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March 1972

Subclavian Steal Syndrome Due to Anomalous Isolation of the Left Subclavian Artery

Author Affiliations

Nashville, Tenn
From the departments of surgery (Dr. Killen), medicine (Dr. Battersby), and radiology (Dr. Klatte), Vanderbilt University School of Medicine, Nashville, Tenn.

Arch Surg. 1972;104(3):342-344. doi:10.1001/archsurg.1972.04180030088021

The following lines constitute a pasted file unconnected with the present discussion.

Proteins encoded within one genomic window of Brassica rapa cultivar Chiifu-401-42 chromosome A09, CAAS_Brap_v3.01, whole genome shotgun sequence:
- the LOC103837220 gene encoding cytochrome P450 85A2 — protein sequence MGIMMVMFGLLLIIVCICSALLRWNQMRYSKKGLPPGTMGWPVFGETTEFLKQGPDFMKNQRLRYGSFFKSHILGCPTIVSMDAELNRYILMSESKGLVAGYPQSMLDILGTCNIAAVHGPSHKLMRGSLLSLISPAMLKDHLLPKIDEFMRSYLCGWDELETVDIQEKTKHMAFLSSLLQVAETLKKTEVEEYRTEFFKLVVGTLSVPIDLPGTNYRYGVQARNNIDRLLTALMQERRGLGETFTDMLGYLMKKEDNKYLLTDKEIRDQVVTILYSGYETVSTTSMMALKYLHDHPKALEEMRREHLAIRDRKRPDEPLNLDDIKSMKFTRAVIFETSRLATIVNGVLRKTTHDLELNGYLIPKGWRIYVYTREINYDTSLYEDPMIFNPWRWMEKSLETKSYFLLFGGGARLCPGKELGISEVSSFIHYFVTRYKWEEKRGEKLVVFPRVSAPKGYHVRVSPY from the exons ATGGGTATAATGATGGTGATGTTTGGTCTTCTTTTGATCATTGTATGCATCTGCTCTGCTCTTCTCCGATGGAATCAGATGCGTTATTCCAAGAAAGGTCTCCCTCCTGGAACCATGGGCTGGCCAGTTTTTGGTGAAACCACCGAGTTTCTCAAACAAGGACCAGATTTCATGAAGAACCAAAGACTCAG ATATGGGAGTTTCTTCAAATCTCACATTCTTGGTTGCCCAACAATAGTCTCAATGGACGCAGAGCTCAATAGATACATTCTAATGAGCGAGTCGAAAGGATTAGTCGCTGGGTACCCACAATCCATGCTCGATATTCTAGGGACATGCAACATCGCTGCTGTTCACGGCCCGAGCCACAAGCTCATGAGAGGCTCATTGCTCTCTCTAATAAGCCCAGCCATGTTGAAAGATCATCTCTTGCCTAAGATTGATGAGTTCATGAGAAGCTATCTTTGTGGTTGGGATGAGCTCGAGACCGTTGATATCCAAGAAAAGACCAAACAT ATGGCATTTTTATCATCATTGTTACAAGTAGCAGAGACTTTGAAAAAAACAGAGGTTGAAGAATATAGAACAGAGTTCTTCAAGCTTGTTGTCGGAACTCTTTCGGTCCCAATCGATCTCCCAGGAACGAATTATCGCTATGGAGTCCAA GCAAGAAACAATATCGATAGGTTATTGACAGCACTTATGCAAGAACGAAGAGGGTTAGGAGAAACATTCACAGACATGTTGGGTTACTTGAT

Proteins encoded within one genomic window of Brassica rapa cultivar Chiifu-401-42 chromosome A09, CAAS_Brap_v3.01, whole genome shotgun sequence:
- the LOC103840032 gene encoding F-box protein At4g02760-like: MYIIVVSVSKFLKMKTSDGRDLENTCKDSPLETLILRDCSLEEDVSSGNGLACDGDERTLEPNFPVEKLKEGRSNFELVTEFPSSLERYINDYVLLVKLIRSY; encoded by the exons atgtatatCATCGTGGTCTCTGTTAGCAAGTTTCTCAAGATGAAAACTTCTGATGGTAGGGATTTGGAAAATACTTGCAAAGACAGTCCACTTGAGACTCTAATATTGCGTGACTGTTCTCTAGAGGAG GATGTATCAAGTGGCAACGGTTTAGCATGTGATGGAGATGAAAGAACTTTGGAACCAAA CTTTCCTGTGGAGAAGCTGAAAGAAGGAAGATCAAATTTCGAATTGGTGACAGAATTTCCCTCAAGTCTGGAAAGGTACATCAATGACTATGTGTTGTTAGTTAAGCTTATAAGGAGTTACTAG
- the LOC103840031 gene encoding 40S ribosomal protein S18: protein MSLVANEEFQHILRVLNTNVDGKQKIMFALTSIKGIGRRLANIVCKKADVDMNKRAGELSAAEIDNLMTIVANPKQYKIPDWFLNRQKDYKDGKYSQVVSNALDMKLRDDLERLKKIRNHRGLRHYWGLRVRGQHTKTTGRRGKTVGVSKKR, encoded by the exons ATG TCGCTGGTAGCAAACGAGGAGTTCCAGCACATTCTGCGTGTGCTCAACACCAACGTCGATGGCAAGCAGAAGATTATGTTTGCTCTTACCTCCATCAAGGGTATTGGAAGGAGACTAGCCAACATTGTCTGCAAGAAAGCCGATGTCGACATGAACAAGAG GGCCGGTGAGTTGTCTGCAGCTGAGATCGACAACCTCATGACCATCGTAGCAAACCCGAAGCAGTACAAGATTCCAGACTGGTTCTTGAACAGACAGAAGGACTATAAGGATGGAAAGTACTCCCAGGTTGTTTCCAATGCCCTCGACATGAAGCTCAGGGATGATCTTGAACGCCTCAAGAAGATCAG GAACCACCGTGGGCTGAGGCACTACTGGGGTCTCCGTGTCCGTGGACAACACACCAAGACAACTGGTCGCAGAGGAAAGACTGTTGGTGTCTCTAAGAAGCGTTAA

We report the case of a 13-year-old boy with tetralogy of Fallot and a right-sided aortic arch, in whom a patent ductus joined the pulmonary artery to the left vertebral and subclavian arteries. This caused retrograde flow down the left vertebral artery, and, among other symptoms, dizziness, slurred speech, confusion, and repetitious actions. At surgery, repair was accomplished by infundibular resection, patch closure of the septal defect, and ligation of the patent ductus. Postoperatively, the patient did well without further neurological symptoms and a blood pressure became obtainable in the left arm.

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